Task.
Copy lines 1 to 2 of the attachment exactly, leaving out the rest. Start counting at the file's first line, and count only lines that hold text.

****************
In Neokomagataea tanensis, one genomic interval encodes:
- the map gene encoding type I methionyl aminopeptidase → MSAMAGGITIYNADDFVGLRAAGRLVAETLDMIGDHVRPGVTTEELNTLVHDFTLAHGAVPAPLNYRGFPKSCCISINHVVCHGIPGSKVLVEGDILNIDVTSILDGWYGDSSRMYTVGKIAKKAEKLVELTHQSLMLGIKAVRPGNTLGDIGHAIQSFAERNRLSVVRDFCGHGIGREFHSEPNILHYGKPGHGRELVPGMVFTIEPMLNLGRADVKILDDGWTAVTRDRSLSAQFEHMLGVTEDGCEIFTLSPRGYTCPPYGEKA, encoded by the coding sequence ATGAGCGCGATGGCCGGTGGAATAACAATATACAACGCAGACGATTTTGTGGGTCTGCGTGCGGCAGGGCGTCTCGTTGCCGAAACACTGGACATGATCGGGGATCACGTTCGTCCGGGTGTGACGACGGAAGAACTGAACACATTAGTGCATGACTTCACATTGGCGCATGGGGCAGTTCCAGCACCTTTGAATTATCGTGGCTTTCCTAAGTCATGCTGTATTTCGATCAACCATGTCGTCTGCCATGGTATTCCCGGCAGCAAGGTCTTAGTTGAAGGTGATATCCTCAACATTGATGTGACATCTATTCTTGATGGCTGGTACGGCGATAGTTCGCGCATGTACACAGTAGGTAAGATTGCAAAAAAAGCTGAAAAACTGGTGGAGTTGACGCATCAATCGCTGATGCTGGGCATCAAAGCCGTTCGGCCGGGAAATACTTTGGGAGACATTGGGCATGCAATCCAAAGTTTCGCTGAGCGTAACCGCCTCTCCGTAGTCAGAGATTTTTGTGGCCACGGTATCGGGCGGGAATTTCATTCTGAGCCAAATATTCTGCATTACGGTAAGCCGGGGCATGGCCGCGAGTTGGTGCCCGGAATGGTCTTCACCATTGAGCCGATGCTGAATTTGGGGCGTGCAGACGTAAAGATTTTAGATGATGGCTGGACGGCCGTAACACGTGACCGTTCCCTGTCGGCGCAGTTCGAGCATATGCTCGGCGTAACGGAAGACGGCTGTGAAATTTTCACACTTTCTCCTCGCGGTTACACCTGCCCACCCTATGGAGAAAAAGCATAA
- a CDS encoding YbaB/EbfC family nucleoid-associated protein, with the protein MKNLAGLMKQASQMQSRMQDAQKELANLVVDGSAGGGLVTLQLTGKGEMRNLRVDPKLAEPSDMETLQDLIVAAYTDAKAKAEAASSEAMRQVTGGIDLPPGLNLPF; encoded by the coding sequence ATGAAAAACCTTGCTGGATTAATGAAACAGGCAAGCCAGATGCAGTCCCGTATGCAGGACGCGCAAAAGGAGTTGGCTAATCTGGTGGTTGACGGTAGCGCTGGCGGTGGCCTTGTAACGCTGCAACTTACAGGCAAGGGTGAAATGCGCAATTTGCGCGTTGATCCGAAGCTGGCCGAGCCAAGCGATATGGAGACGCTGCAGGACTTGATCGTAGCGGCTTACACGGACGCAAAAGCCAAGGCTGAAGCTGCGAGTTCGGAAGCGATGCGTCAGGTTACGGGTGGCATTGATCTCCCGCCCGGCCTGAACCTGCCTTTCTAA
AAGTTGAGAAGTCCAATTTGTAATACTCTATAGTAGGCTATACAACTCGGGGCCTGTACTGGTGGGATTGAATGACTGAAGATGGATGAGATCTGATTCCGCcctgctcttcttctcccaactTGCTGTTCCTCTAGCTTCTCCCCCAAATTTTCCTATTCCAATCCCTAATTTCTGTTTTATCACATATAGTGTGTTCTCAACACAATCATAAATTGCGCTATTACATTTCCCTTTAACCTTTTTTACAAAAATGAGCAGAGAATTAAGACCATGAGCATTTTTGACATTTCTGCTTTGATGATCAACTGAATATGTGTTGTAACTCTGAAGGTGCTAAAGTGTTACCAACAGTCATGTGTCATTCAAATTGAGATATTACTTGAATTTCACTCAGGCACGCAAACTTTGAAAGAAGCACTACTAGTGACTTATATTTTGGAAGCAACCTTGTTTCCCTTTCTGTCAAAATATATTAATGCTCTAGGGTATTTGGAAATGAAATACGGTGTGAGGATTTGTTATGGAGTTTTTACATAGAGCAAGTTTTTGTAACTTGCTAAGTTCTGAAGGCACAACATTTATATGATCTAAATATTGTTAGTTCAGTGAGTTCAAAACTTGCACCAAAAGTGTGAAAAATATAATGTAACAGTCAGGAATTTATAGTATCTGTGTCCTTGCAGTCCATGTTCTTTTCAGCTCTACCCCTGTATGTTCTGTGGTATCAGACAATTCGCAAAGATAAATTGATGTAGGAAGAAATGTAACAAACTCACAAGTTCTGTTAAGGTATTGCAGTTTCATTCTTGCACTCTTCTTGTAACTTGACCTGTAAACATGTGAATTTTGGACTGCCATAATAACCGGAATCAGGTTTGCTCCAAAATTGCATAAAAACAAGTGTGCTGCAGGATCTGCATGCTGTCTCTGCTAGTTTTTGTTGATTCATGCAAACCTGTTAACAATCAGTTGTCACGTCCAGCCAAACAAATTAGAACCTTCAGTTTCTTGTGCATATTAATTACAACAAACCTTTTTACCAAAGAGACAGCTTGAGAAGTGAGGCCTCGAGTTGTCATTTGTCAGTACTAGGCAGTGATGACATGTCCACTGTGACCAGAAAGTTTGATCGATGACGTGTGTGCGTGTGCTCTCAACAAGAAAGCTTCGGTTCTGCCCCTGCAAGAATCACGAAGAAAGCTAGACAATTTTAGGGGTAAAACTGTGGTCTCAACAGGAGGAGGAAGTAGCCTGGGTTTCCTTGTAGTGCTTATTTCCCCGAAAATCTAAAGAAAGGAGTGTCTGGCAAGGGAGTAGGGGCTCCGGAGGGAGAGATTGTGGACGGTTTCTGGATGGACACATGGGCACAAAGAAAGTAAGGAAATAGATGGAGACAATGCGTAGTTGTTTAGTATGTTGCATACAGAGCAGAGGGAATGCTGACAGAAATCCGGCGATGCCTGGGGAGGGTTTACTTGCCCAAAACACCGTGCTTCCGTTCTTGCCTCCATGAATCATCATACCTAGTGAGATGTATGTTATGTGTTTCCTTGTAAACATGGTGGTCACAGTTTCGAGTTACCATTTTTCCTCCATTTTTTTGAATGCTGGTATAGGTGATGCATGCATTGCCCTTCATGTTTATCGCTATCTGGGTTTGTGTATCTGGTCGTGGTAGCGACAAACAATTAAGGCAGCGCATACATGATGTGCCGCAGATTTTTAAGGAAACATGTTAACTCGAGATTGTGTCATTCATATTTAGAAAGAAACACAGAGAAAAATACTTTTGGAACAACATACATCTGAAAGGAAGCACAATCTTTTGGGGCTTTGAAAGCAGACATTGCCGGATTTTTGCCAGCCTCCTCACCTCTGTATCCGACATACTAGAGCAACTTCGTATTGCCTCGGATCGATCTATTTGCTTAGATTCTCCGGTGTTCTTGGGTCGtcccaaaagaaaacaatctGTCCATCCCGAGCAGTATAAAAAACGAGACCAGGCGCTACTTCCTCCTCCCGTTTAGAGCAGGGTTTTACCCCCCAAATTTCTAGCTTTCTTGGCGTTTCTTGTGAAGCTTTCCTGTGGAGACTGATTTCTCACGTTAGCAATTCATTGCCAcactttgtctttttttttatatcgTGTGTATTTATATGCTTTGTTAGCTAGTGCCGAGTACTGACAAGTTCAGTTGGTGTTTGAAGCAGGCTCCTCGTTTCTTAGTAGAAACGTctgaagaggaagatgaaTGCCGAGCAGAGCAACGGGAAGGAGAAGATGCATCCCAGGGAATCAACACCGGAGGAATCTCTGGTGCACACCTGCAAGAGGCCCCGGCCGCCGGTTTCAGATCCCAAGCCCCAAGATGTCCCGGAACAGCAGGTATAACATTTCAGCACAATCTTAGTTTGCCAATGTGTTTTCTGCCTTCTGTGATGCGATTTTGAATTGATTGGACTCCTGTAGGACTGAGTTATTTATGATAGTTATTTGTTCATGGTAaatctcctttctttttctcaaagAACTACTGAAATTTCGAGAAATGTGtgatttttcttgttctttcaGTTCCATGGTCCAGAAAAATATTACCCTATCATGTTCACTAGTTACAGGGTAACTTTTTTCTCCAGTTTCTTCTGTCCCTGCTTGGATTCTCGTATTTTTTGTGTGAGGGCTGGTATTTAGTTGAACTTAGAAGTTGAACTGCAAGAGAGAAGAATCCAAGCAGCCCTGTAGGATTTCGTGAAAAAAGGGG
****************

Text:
In Neokomagataea tanensis, one genomic interval encodes:
- the map gene encoding type I methionyl aminopeptidase → MSAMAGGITIYNADDFVGLRAAGRLVAETLDMIGDHVRPGVTTEELNTLVHDFTLAHGAVPAPLNYRGFPKSCCISINHVVCHGIPGSKVLVEGDILNIDVTSILDGWYGDSSRMYTVGKIAKKAEKLVELTHQSLMLGIKAVRPGNTLGDIGHAIQSFAERNRLSVVRDFCGHGIGREFHSEPNILHYGKPGHGRELVPGMVFTIEPMLNLGRADVKILDDGWTAVTRDRSLSAQFEHMLGVTEDGCEIFTLSPRGYTCPPYGEKA, encoded by the coding sequence ATGAGCGCGATGGCCGGTGGAATAACAATATACAACGCAGACGATTTTGTGGGTCTGCGTGCGGCAGGGCGTCTCGTTGCCGAAACACTGGACATGATCGGGGATCACGTTCGTCCGGGTGTGACGACGGAAGAACTGAACACATTAGTGCATGACTTCACATTGGCGCATGGGGCAGTTCCAGCACCTTTGAATTATCGTGGCTTTCCTAAGTCATGCTGTATTTCGATCAACCATGTCGTCTGCCATGGTATTCCCGGCAGCAAGGTCTTAGTTGAAGGTGATATCCTCAACATTGATGTGACATCTATTCTTGATGGCTGGTACGGCGATAGTTCGCGCATGTACACAGTAGGTAAGATTGCAAAAAAAGCTGAAAAACTGGTGGAGTTGACGCATCAATCGCTGATGCTGGGCATCAAAGCCGTTCGGCCGGGAAATACTTTGGGAGACATTGGGCATGCAATCCAAAGTTTCGCTGAGCGTAACCGCCTCTCCGTAGTCAGAGATTTTTGTGGCCACGGTATCGGGCGGGAATTTCATTCTGAGCCAAATATTCTGCATTACGGTAAGCCGGGGCATGGCCGCGAGTTGGTGCCCGGAATGGTCTTCACCATTGAGCCGATGCTGAATTTGGGGCGTGCAGACGTAAAGATTTTAGATGATGGCTGGACGGCCGTAACACGTGACCGTTCCCTGTCGGCGCAGTTCGAGCATATGCTCGGCGTAACGGAAGACGGCTGTGAAATTTTCACACTTTCTCCTCGCGGTTACACCTGCCCACCCTATGGAGAAAAAGCATAA